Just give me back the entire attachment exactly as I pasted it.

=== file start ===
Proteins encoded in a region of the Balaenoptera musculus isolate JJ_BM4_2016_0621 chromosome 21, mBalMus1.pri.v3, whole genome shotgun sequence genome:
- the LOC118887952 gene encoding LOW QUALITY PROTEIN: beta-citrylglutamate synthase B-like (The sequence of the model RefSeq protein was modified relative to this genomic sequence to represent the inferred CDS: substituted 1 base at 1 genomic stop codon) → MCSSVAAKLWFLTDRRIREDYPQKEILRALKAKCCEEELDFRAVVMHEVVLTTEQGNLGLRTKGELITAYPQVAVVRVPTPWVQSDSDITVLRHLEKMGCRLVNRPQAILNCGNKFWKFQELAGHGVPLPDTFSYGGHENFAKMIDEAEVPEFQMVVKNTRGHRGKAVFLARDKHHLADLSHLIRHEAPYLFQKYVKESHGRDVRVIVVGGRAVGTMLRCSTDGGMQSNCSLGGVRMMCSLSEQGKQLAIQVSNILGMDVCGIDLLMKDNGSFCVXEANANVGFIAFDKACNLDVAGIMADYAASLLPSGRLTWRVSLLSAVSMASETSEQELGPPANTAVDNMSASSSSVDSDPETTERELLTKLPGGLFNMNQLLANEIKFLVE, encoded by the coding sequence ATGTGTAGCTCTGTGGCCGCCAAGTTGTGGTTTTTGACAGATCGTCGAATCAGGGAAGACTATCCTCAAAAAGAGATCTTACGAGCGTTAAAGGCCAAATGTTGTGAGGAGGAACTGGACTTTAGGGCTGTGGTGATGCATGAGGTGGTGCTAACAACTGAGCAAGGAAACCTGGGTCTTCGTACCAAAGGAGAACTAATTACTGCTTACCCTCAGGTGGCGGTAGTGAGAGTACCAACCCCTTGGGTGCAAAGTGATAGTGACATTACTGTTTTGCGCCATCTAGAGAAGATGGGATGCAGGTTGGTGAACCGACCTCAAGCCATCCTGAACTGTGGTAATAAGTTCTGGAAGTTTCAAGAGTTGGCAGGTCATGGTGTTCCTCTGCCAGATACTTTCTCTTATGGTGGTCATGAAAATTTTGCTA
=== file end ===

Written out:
Proteins encoded in a region of the Balaenoptera musculus isolate JJ_BM4_2016_0621 chromosome 21, mBalMus1.pri.v3, whole genome shotgun sequence genome:
- the LOC118887952 gene encoding LOW QUALITY PROTEIN: beta-citrylglutamate synthase B-like (The sequence of the model RefSeq protein was modified relative to this genomic sequence to represent the inferred CDS: substituted 1 base at 1 genomic stop codon) → MCSSVAAKLWFLTDRRIREDYPQKEILRALKAKCCEEELDFRAVVMHEVVLTTEQGNLGLRTKGELITAYPQVAVVRVPTPWVQSDSDITVLRHLEKMGCRLVNRPQAILNCGNKFWKFQELAGHGVPLPDTFSYGGHENFAKMIDEAEVPEFQMVVKNTRGHRGKAVFLARDKHHLADLSHLIRHEAPYLFQKYVKESHGRDVRVIVVGGRAVGTMLRCSTDGGMQSNCSLGGVRMMCSLSEQGKQLAIQVSNILGMDVCGIDLLMKDNGSFCVXEANANVGFIAFDKACNLDVAGIMADYAASLLPSGRLTWRVSLLSAVSMASETSEQELGPPANTAVDNMSASSSSVDSDPETTERELLTKLPGGLFNMNQLLANEIKFLVE, encoded by the coding sequence ATGTGTAGCTCTGTGGCCGCCAAGTTGTGGTTTTTGACAGATCGTCGAATCAGGGAAGACTATCCTCAAAAAGAGATCTTACGAGCGTTAAAGGCCAAATGTTGTGAGGAGGAACTGGACTTTAGGGCTGTGGTGATGCATGAGGTGGTGCTAACAACTGAGCAAGGAAACCTGGGTCTTCGTACCAAAGGAGAACTAATTACTGCTTACCCTCAGGTGGCGGTAGTGAGAGTACCAACCCCTTGGGTGCAAAGTGATAGTGACATTACTGTTTTGCGCCATCTAGAGAAGATGGGATGCAGGTTGGTGAACCGACCTCAAGCCATCCTGAACTGTGGTAATAAGTTCTGGAAGTTTCAAGAGTTGGCAGGTCATGGTGTTCCTCTGCCAGATACTTTCTCTTATGGTGGTCATGAAAATTTTGCTA